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jnemartin

jnemartin BSN, RN

Registered User

Posts by jnemartin

  1. Yesterday, a teacher sent a student to my office when he developed a bloody nose during a final. He had a bloody nose in class, but after wiping it with tissues it stopped almost immediately. When he arrived, he was holding the bloody tissues (spotty, not saturated) and says:

    "My teacher told me to come up here to throw my tissues out in your garbage can." 

    I had to restrain myself from writing a crazy email to said teacher, but gracias a dios, she is not coming back next year so I let it go. 

  2. It's finals week for my HS-ers. I've had two come in, IN THE MIDDLE OF EXAMS, asking for bandaids. One for a papercut, another for a scrape, incurred 2 days ago, on his arm which he asked to be "wrapped." No. Please return to your final. 

  3. 15 minutes ago, jess11RN said:

    Think of it this way...when there is a position open for a sub teacher, does the principal or HR dump that on the teacher? Of course not. So, why do they think that it is acceptable to dump it on the nurse? 

    I know - you are totally correct. I just talked to HR and said I will try to pre-screen the candidates before next Friday, which is my last day, but after that I will be on summer vacation and unavailable to help much more. He was totally fine with it. Next week I'll update him and tell him to feel free to invite me to the interviews, but I may be out of town. 

  4. 1 minute ago, jess11RN said:

    This is my solution:

    Enjoy your summer and take care of you and your baby. This is not your problem nor is it the other nurse's problem 🙂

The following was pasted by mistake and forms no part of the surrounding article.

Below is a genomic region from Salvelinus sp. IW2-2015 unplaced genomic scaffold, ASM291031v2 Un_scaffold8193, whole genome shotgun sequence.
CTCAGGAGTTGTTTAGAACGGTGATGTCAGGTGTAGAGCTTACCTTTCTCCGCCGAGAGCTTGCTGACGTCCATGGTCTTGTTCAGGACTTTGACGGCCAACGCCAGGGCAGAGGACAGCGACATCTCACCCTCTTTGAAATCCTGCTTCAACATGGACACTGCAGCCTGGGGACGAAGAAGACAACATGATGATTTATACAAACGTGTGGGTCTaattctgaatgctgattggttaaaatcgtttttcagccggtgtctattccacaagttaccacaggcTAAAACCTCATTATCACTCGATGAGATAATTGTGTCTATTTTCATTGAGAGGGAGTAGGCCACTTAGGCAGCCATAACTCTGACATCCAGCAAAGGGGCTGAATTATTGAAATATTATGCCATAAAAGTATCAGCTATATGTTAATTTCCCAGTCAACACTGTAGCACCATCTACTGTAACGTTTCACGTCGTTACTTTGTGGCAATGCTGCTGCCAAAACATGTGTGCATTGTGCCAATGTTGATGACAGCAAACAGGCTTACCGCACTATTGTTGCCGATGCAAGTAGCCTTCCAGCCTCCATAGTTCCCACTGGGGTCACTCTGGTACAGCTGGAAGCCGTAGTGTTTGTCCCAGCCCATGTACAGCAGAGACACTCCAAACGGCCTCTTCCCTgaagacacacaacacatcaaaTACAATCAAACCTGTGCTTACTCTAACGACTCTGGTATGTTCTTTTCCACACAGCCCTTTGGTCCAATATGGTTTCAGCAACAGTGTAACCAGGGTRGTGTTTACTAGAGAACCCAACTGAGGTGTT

Honestly, this was my first thought... but the principals both emailed us back and washed their hands of it. So who is going to do it? LOL. Maybe I could talk to HR and ask that he invite me to the interviews. I don't mind coming in for a couple hours over the summer, but dumping this on us with 6 school/work days left is pretty ridiculous 

  5. A student just came in asking for "medical tape" for her teacher. They are doing some sort of art project. 

    I wanted, WITH EVERY FIBER OF MY BODY, to say that my office is not the art supply store, but I did not want to take my frustrations out on the poor child. So I gave her the thinnest, dinkiest roll of tape I had. 

  6. As I mentioned a while ago, I am pregnant and just officially announced to all my family and boss this week! I am 13 weeks, so this is pretty much the normal "professional" timeline of letting your employer know around the start of the 2nd trimester (I am not really showing and haven't had any symptoms that would require me to spill the beans earlier).